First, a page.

Five words from the blurb: Florida, swamp, dangerous, life, survival
The Yearling won the Pulitzer Prize for Fiction in 1939. I hadn’t heard of it until I stumbled across a mention of the author in a Florida guidebook, but as I always like to read books set in the places I’m staying I ordered a copy for my holiday. I’m not sure if it is more famous in America, but it certainly deserves more attention than it currently gets.
The Yearling is a vivid portrayal of one family struggling to survive in the wilderness in a time before the luxury of electricity or running water. They are continually at risk of starvation, but they must also battle with the elements and the local wildlife. Rattlesnakes lurk in the undergrowth, wolves try to steal their animals, and bears occasionally come too close for comfort. The story was quite simple, but the adventure of their everyday lives captivated me.
I loved everything about this book! The descriptions were vivid, bringing the swamps of Florida to life with an incredible accuracy. I may be biased because I read the book as I was visiting places similar to those mentioned, but that is the joy of picking perfect holiday reading material!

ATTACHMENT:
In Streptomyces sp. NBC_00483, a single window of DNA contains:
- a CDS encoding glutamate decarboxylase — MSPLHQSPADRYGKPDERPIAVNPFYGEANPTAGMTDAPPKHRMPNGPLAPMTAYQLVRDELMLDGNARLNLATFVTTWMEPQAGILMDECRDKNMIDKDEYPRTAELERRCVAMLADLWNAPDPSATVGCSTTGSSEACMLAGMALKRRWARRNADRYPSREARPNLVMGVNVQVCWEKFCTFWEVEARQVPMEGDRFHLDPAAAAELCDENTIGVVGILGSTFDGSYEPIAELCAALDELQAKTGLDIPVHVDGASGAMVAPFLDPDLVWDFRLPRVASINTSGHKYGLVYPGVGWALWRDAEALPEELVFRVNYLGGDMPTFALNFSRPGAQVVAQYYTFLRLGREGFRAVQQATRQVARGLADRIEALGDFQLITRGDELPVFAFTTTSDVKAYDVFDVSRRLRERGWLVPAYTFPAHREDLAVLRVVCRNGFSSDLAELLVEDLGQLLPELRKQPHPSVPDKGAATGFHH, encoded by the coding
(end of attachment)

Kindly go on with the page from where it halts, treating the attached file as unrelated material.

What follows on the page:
The characters were brilliantly drawn – I felt a deep emotional connection to them all and found myself involved in a rollercoaster of emotion as I willed them to survive. I was particularly impressed by the way the different generations were given their own set of values and characteristics. The interactions between them all felt incredibly realistic and I understood why they reacted differently to the situations they were presented with.
The ending was especially good. I won’t spoil anything, but the underlying messages were impressive and I will be thinking about them for a long time to come. The coming-of-age aspects of this book make it particularly good for teenagers and I think this would make a great addition to school reading lists.
There weren’t really any negatives for this book, but some people might find the scenes of hunting and animal butchery disturbing. I found them fascinating and loved the detailed descriptions of this almost-lost way of life.
Overall I can’t fault this book. It was perfectly paced, contained some of the most realistic characters I’ve ever come across and combined these with wonderful descriptions of the natural world. It’s the best book I’ve read so far this year. Highly recommended.
Have you read any books written by Marjorie Kinnan Rawlings?
Are her others as good as this one?